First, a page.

The Knesset was set to vote today on a controversial bill that would limit scrutiny of the “reasonableness” of elected officials’ decisions. This would give the government a possible loophole to overrule the judicial system in an emergency. The bill is to be rushed through the legislative process so that it can enter into force by the end of the summer session of the Knesset on July 30. Tonight, the first of three necessary votes is to take place in plenary. Tomorrow, opponents of the reform are planning nationwide disruptions. Transport and the economy are to be paralyzed. The demonstrators shift into second or even third gear. Israel’s two recent military operations, in Gaza and Jenin, briefly sidelined popular strife, but now it’s back to full speed ahead.
The idea of “reasonableness” is a legal test that allows the Supreme Court to overturn governmental and administrative decisions that have not taken into account all relevant considerations or have not given proper weight to those considerations. The coalition insists curtailing this mechanism because so far the doctrine of reasonableness has given too much power to the judicial system. Critics, on the other hand, say that the reasonableness test is an important tool against state abuse. Legal scholars and politicians have put forward various proposals to limit reasonableness, with the coalition’s current bill representing the most extreme move against it.
High-tech, universities and shopping malls plan to halt their work tomorrow if the bill passes the first reading tonight. Not only that, Israeli reserve soldiers from numerous units, particularly the elite and special forces, are threatening to suspend their voluntary service if the law is enforced by the right-wing national coalition. Israel’s Air Force is also approaching an unprecedented crisis, as a large number of reserve pilots have threatened to refuse to report for duty if the bill is passed.
A so-called learning day will take place tomorrow, where hundreds of active combat pilots will listen to various experts to understand the consequences of lifting the reasonableness clause. This emergency meeting looks like a signal to the government that the Israel Air Force’s readiness will be reduced if judicial oversight is reduced.
“From discussions with a number of Air Force fighter pilots and navigators who are volunteering in the reserves, there is no doubt that the outcome of this emergency meeting was an official announcement of the cessation of volunteer duty by hundreds of fighter pilots and other flight crew in the Air Force reserves,” wrote the Israeli newspaper Maariv. This will have enormous consequences for the readiness of the Israeli Air Force, especially in relation to a possible multi-front war, which everyone has been warning about in recent months. Israel’s Air Force fighter fleet relies heavily on reserve pilots and navigators, who are required to do flight training at least once a week. In every Israeli Air Force attack or operation, even on relatively normal days, many reserve fighters take part.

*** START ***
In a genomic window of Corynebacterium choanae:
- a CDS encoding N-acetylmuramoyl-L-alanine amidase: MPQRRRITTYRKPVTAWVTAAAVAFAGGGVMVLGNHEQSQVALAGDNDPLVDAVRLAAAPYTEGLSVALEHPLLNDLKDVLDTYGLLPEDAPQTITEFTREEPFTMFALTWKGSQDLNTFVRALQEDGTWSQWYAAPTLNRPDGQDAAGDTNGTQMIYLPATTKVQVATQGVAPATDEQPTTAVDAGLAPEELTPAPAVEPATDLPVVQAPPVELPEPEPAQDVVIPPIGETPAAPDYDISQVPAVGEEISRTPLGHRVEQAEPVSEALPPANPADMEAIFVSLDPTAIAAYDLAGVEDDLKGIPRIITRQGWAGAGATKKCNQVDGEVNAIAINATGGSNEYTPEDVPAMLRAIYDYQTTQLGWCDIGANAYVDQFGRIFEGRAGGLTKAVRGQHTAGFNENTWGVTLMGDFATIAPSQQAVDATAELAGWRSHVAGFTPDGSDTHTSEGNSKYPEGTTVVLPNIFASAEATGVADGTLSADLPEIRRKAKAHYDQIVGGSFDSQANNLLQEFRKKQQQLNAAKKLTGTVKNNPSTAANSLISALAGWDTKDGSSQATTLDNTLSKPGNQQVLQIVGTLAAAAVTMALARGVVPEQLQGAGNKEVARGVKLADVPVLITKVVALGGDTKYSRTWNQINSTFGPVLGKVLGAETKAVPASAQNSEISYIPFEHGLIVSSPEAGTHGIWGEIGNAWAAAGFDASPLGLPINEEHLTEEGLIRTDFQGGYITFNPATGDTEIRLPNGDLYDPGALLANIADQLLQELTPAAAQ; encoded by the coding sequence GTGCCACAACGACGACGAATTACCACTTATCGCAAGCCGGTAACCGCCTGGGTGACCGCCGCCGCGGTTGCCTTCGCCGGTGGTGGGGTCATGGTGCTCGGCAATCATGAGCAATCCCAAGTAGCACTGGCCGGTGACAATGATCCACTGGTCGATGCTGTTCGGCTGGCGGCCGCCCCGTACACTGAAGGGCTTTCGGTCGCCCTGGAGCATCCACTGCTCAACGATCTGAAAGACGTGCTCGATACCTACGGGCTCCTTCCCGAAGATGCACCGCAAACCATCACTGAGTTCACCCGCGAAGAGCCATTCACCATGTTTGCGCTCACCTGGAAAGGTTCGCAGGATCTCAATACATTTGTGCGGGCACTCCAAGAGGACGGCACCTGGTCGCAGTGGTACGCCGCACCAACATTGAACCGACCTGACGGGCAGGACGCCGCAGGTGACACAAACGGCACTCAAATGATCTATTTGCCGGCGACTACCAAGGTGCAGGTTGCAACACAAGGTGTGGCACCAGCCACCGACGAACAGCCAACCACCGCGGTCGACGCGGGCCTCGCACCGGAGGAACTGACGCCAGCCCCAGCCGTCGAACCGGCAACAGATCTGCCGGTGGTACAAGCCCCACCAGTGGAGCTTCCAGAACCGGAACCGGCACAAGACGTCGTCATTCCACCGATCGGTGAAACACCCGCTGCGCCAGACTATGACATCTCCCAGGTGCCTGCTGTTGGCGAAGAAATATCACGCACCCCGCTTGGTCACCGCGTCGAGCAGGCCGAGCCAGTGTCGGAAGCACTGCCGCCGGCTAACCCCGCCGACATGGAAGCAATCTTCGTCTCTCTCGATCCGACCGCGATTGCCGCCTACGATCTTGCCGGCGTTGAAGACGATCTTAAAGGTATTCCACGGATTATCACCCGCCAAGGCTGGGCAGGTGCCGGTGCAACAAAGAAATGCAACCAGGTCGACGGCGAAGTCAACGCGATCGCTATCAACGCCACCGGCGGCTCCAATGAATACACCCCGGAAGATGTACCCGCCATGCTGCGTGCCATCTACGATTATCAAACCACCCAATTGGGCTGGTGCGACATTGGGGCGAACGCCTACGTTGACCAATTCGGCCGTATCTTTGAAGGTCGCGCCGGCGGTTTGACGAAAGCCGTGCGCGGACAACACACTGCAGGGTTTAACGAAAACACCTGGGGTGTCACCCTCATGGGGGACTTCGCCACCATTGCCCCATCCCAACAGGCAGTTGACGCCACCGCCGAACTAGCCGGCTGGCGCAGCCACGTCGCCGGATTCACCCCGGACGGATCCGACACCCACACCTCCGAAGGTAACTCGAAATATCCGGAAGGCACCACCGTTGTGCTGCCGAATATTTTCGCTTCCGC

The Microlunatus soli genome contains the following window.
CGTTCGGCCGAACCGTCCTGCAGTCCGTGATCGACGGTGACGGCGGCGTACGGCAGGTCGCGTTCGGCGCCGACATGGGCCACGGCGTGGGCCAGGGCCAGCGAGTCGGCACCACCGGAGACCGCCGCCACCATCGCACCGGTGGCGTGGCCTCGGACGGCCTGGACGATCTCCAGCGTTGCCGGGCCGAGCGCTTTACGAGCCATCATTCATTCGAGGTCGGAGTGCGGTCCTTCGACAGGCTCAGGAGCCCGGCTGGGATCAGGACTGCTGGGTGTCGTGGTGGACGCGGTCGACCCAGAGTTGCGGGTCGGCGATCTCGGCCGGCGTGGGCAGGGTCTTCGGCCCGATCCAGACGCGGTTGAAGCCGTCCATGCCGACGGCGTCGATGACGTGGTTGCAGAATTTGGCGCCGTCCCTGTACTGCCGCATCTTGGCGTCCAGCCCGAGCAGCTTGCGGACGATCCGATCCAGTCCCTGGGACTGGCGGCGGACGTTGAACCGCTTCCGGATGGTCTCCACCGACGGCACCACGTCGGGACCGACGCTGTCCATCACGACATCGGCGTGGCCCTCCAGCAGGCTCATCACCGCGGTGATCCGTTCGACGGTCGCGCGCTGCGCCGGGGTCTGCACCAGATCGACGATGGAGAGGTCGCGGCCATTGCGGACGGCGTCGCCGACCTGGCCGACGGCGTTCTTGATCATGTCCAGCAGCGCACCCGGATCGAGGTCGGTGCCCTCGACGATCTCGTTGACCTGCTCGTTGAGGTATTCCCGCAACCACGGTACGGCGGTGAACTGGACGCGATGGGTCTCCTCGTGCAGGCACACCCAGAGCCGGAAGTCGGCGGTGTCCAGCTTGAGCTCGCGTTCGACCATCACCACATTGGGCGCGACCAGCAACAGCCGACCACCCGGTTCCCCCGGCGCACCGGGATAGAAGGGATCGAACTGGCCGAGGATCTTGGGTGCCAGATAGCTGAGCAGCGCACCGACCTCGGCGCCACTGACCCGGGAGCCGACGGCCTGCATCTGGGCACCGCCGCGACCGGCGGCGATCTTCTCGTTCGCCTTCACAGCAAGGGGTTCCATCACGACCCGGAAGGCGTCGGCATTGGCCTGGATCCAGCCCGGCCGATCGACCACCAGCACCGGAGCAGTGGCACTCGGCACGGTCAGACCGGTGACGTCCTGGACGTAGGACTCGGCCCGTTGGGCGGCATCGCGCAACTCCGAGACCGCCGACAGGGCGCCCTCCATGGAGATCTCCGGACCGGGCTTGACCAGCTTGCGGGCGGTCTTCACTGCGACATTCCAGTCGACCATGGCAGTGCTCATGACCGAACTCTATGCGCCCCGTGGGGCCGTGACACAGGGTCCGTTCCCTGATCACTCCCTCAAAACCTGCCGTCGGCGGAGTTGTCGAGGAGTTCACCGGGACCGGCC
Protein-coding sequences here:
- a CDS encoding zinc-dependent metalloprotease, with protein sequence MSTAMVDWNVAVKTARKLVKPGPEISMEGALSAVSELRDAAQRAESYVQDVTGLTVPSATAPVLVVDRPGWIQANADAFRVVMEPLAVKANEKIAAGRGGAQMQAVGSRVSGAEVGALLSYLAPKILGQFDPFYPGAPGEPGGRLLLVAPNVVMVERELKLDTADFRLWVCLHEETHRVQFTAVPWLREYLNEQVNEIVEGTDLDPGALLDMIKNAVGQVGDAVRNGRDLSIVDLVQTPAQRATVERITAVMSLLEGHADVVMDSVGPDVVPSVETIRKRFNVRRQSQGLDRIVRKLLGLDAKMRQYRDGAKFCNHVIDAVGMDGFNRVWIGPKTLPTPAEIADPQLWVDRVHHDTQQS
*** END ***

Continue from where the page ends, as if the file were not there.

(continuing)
Without the squadrons and other air units, which consist of many hundreds of fighter pilots and other air combatants, Israel’s wartime readiness and air force capability is severely limited. In the Israeli media, this is considered unprecedented in Israel’s state history. A few months ago, in March, the Air Force was faced with the announcement by dozens of reserve pilots from Squadron 69, one of the Air Force’s elite squadrons, that they would not be showing up for a reserve day. The incident shook the top of the Air Force and the Israeli army. In response, the Israeli Air Force commander, General Tomer Bar, suspended Colonel Gilad Peled, one of the Air Force’s senior fighter pilots.
A short time later, Bar came to his senses and reinstated Col. Peled. Other fighter pilots also returned to work after the judicial reform process was stalled during negotiations at the President’s Residence. But now everything is moving forward, this time at full throttle, because from their point of view the government is crushing Israel’s democracy.
The main reason why Israel’s Chief of Staff Herzi Halevi and Gen. Bar have so far preferred not to suspend or dismiss fighter pilots is recognition of the depth and intensity of the crisis. In recent months, both have spoken to numerous fighter pilots, navigators and senior officers in various squadrons. It is not a passing whim, but a deep worldview of what the State of Israel should look like. They understood that hundreds of fighters will end their voluntary service in an army which, in their view, is no longer the army of a democratic state, much less a people’s army.
Reasonableness is not the issue, but just one trigger among many. In recent weeks, protests in the country against the judicial reforms had subsided, but this was due to military operations. As it stands now, each side ignores the other. Each side shifts into higher gear. The coalition wants to push through a large part of the judicial reforms unilaterally, and on the other hand the opposition and opponents of the reform threaten to turn the country against the government’s plans. Everyone talks and preaches for or against reasonableness, but where is the reasonableness among the people? Isn’t it reasonable to be siblings first and listen to one another? But nobody is able to do that at the moment. Not the government, not the opposition, not the right and not the left.
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